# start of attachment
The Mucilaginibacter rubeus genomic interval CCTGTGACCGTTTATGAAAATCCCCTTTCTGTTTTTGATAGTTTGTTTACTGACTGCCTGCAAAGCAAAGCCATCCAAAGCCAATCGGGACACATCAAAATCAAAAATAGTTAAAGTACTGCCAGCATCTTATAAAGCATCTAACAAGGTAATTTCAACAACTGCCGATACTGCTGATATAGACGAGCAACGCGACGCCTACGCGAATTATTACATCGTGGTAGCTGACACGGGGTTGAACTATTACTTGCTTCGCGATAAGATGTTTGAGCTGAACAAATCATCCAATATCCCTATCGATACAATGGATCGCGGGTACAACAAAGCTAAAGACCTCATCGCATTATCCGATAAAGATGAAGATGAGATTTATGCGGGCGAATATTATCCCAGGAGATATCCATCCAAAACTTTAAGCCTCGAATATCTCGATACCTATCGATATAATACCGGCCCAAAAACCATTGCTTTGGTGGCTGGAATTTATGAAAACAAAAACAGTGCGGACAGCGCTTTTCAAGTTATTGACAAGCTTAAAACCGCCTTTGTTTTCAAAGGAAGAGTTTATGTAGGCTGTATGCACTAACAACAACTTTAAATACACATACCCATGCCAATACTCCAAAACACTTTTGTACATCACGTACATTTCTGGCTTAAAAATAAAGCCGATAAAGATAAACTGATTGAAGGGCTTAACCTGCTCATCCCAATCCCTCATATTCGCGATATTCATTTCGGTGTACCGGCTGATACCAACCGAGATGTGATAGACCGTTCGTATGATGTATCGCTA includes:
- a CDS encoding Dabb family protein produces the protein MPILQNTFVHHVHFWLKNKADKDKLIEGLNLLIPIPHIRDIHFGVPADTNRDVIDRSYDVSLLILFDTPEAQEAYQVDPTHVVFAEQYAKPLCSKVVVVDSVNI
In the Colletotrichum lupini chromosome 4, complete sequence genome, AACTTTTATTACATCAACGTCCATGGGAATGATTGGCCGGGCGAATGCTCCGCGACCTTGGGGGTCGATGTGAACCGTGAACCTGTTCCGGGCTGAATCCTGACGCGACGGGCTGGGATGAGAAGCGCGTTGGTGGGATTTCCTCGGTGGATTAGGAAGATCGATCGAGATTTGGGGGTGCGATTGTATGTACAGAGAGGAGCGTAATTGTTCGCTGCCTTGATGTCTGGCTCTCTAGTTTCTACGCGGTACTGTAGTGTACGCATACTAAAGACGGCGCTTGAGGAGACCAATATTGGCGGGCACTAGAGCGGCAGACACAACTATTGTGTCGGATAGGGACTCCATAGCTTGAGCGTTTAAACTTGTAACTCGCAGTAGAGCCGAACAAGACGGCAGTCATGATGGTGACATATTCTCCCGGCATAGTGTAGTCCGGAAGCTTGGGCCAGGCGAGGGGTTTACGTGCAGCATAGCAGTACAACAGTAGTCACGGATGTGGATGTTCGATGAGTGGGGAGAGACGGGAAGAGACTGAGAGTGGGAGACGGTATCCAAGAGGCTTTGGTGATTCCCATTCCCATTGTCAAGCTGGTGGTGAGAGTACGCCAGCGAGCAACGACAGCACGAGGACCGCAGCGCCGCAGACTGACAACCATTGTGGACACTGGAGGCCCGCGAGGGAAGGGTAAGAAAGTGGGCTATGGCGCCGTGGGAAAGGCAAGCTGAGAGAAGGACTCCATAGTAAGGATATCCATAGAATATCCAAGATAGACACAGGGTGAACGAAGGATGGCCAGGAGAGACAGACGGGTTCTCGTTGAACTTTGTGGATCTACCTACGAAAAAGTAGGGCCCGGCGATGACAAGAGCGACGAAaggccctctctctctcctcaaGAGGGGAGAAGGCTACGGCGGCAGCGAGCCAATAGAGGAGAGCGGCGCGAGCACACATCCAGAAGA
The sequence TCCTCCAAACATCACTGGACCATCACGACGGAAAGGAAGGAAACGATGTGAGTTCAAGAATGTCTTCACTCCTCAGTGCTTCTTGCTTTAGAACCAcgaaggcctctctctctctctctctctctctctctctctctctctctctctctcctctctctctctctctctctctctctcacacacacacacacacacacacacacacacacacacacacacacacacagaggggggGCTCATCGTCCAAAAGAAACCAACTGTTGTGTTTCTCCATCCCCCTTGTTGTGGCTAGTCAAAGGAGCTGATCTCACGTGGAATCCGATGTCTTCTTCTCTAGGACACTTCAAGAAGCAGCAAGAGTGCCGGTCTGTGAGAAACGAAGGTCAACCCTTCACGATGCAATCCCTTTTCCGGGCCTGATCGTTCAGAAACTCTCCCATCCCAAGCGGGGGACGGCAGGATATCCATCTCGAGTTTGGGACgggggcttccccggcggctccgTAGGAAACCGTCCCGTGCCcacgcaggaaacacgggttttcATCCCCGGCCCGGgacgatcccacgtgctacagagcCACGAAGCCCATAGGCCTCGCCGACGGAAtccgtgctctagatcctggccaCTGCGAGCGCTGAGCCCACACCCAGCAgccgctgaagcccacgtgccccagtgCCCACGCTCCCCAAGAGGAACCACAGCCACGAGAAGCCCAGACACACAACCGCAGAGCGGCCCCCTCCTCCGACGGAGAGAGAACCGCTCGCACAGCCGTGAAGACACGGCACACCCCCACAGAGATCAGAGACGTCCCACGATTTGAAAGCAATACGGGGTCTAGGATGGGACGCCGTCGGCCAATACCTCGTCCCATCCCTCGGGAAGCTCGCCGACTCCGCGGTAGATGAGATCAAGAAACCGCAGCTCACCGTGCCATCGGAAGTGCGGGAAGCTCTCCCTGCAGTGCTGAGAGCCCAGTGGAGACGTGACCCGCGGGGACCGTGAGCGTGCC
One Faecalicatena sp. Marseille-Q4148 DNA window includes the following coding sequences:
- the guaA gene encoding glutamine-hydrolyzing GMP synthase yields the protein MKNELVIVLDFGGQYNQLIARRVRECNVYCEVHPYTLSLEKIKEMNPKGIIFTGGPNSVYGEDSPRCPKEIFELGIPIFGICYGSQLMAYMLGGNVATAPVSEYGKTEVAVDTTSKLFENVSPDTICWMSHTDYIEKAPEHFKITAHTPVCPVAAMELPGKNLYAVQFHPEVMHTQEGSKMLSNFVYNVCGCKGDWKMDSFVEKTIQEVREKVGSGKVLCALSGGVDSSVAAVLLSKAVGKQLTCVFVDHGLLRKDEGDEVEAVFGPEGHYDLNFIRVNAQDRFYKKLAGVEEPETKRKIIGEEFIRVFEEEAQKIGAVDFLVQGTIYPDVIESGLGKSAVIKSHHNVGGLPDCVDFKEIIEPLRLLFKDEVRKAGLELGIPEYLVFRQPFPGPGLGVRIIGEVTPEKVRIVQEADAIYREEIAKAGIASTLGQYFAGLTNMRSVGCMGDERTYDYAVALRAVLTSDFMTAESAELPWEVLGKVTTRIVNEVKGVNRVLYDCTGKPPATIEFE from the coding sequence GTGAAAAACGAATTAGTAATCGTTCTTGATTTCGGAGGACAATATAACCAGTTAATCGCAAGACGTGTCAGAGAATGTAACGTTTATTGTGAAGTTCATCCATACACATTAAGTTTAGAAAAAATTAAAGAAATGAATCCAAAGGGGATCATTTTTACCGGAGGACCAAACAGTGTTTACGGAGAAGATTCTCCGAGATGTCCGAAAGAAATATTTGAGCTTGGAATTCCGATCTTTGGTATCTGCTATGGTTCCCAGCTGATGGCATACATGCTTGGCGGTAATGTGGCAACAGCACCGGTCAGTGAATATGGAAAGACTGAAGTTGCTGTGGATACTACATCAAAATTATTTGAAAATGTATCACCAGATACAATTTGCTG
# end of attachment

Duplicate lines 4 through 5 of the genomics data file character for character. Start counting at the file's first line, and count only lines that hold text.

The sequence TCCTCCAAACATCACTGGACCATCACGACGGAAAGGAAGGAAACGATGTGAGTTCAAGAATGTCTTCACTCCTCAGTGCTTCTTGCTTTAGAACCAcgaaggcctctctctctctctctctctctctctctctctctctctctctctctcctctctctctctctctctctctctctcacacacacacacacacacacacacacacacacacacacacacacacacagaggggggGCTCATCGTCCAAAAGAAACCAACTGTTGTGTTTCTCCATCCCCCTTGTTGTGGCTAGTCAAAGGAGCTGATCTCACGTGGAATCCGATGTCTTCTTCTCTAGGACACTTCAAGAAGCAGCAAGAGTGCCGGTCTGTGAGAAACGAAGGTCAACCCTTCACGATGCAATCCCTTTTCCGGGCCTGATCGTTCAGAAACTCTCCCATCCCAAGCGGGGGACGGCAGGATATCCATCTCGAGTTTGGGACgggggcttccccggcggctccgTAGGAAACCGTCCCGTGCCcacgcaggaaacacgggttttcATCCCCGGCCCGGgacgatcccacgtgctacagagcCACGAAGCCCATAGGCCTCGCCGACGGAAtccgtgctctagatcctggccaCTGCGAGCGCTGAGCCCACACCCAGCAgccgctgaagcccacgtgccccagtgCCCACGCTCCCCAAGAGGAACCACAGCCACGAGAAGCCCAGACACACAACCGCAGAGCGGCCCCCTCCTCCGACGGAGAGAGAACCGCTCGCACAGCCGTGAAGACACGGCACACCCCCACAGAGATCAGAGACGTCCCACGATTTGAAAGCAATACGGGGTCTAGGATGGGACGCCGTCGGCCAATACCTCGTCCCATCCCTCGGGAAGCTCGCCGACTCCGCGGTAGATGAGATCAAGAAACCGCAGCTCACCGTGCCATCGGAAGTGCGGGAAGCTCTCCCTGCAGTGCTGAGAGCCCAGTGGAGACGTGACCCGCGGGGACCGTGAGCGTGCC
One Faecalicatena sp. Marseille-Q4148 DNA window includes the following coding sequences: